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Even Trump's allies question some of his Russia scandal denials

Trump has insisted that he wasn't told about the infamous Russia meeting at Trump Tower in June 2016. Even some of his allies find his denial hard to believe.
Darrell Issa
Darrell Issa (R-CA) in Washington on June 28, 2013.

Donald Trump has insisted, on multiple occasions, that he wasn't told about the June 2016 meeting at Trump Tower between top members of his team and some Russians. To hear the president tell it, he didn't know about the meeting in advance, and he wasn't briefed on it afterwards.

Michael Cohen, Trump's former lawyer and personal fixer, is reportedly prepared to tell federal investigators that the president lied about this. In fact, Cohen is willing to tell Special Counsel Robert Mueller that Trump was told directly about the meeting by his oldest son.

It's difficult to say with certainty who's telling the truth, but it's amazing to see some of Trump's allies question his word. Take Rep. Darrell Issa (R-Calif.), for example.

Issa was pressed by Fox News's Neil Cavuto during an interview on whether Trump could face legal consequences if proof emerges that he knew about the June 2016 Trump Tower meeting that was billed to Donald Trump Jr. as "part of Russia and its government's support" for Trump."If he's proven to have not told the whole truth about the fact that campaigns look for dirt, and if someone offers it, you listen to them, nobody's going to be surprised," Issa told Cavuto. "There are some things in politics that you just take for granted."

The retiring California congressman may not have meant to make such a bold declaration, but Issa nevertheless made it sound as if we should all more or less expect the president to lie about important details like these.

Similarly, CNN's Jake Tapper asked former White House Communications Director Anthony Scaramucci yesterday, "Do you really find it credible that Donald Trump Jr., Jared Kushner, Paul Manafort would have had this meeting where they were going to get all this dirt, allegedly, on Hillary Clinton for him to use against her, and they wouldn't have told them about it?"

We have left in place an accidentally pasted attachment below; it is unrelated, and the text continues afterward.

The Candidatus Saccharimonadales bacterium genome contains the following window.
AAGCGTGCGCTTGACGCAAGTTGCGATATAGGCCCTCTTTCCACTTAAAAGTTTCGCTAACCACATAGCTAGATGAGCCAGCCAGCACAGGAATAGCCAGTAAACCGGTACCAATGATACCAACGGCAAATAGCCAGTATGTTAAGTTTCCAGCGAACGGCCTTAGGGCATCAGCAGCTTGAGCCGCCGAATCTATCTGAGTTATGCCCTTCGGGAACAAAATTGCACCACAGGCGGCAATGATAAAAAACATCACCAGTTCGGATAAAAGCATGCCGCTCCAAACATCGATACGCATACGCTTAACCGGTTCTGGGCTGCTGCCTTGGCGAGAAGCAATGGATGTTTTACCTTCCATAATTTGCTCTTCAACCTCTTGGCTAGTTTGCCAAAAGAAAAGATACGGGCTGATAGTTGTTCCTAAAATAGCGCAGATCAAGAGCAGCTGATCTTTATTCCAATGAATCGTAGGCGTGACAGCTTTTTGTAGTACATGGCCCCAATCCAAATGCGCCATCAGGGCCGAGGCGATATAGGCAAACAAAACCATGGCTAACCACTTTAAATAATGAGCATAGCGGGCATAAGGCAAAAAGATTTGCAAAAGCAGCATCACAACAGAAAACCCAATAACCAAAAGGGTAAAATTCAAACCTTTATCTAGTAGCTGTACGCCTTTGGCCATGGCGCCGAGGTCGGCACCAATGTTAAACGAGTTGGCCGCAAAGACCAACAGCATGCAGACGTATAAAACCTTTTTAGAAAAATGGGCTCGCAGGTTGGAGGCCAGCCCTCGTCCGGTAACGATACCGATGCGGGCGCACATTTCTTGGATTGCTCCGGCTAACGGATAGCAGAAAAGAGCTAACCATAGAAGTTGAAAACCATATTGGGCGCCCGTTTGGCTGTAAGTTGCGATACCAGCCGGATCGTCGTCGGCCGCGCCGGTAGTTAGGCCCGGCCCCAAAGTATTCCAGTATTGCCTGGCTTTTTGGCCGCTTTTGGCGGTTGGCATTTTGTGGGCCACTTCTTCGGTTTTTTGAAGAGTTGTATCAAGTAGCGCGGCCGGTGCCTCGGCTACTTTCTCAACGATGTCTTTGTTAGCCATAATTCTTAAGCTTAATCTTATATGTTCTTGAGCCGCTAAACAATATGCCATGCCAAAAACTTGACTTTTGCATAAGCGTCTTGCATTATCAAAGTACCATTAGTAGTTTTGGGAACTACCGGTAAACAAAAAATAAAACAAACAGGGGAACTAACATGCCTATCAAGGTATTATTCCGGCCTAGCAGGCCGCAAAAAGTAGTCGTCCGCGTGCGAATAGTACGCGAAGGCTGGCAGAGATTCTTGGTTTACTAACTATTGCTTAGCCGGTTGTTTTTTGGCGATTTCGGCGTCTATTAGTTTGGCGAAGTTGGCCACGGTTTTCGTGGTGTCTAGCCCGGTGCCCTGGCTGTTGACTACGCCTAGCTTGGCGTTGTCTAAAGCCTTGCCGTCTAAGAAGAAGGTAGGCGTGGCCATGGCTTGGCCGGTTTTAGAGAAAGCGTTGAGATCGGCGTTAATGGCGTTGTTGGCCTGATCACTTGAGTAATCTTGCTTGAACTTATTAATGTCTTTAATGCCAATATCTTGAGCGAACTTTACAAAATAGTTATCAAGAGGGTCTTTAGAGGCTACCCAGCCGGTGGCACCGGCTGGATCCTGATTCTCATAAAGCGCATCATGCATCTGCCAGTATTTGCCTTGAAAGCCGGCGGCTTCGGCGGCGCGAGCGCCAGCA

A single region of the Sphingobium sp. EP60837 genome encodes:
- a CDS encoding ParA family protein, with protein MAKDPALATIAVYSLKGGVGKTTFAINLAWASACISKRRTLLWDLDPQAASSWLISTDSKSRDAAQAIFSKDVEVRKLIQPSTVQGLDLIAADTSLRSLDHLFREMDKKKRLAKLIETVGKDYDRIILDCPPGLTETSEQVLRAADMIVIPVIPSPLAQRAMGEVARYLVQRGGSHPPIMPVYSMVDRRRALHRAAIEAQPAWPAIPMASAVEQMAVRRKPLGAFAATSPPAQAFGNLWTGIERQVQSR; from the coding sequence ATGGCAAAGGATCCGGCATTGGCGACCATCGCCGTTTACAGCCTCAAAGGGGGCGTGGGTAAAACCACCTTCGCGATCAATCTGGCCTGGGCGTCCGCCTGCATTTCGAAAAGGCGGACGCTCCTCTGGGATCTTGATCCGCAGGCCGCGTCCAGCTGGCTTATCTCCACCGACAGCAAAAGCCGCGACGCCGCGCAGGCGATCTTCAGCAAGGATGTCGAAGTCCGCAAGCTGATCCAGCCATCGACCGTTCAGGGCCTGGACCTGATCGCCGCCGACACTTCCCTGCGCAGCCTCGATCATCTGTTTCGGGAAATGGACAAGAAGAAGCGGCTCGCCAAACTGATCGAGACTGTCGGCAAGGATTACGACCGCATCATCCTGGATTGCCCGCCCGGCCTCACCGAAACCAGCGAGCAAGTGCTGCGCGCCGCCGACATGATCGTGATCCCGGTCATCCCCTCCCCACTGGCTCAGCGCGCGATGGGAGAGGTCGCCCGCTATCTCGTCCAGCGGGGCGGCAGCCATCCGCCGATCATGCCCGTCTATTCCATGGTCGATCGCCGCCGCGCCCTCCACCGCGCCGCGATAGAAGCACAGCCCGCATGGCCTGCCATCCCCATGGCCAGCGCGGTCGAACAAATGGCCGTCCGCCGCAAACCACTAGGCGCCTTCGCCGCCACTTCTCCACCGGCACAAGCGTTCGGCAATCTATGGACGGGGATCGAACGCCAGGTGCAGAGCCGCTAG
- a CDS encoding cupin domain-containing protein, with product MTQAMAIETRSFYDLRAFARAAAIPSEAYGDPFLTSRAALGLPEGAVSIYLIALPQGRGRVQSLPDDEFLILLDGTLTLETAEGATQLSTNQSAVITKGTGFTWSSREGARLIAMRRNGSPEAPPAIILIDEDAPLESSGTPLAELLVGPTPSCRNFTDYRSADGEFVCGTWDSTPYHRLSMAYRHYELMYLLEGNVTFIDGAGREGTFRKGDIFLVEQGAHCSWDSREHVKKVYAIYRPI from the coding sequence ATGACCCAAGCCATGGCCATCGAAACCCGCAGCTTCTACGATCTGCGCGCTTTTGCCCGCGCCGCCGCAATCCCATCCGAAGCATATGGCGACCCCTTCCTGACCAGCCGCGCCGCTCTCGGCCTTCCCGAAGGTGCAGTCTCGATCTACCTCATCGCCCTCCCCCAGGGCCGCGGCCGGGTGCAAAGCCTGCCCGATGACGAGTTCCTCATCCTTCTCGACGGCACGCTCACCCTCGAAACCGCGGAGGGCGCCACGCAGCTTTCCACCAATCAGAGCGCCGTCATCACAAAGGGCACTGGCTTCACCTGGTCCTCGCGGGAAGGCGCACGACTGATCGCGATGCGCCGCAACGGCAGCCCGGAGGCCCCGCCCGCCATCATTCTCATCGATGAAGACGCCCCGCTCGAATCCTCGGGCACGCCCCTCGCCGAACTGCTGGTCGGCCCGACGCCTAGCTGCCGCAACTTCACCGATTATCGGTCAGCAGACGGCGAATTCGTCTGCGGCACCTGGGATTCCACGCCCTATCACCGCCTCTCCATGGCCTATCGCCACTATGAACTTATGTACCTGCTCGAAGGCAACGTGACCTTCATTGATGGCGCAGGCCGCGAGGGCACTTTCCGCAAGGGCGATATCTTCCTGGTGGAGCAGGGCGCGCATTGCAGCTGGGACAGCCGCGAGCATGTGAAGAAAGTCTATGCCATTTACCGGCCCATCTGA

Scaramucci replied that it's "possible" -- a word he repeated four times -- that Trump's team briefed him on the meeting after it occurred.

Or put another way, even Scaramucci thinks the president might be lying.

And what if he is? What if top members of Trump's political operation sought dirt from Russia in order to help win the election, Trump knew about it, and then lied about it?

The Atlantic's Natasha Bertrand had a piece the other day noting that even if nothing of importance came out of the infamous meeting, the president's willingness to deceive the public about it could carry legal implications.

Jens David Ohlin, a law professor and vice dean at Cornell Law School, said, "This reeks of a criminal conspiracy. It doesn't even matter if nothing came of the meeting [although that's far from clear]. If Trump knew about the meeting and was okay with it, Trump and those around him could be guilty of an inchoate conspiracy."

Jed Shugerman, a Fordham Law professor, drew a similar conclusion in a piece for Slate, making the case that the president could be on the hook for conspiracy.

"The real problem for President Trump would be any subsequent conduct that might point to a conspiracy to defraud the United States or to obstruction of justice," Shugerman wrote. "While 'collusion' might not be a crime under any federal statute, any collusive conduct by the Trump campaign could be prosecuted as a "conspiracy against the United States" under 18 U.S.C. Section 371."

Darrell Issa believes "nobody's going to be surprised" if we discover that Trump lied. Perhaps not. But that doesn't mean the president's possible deception is unimportant.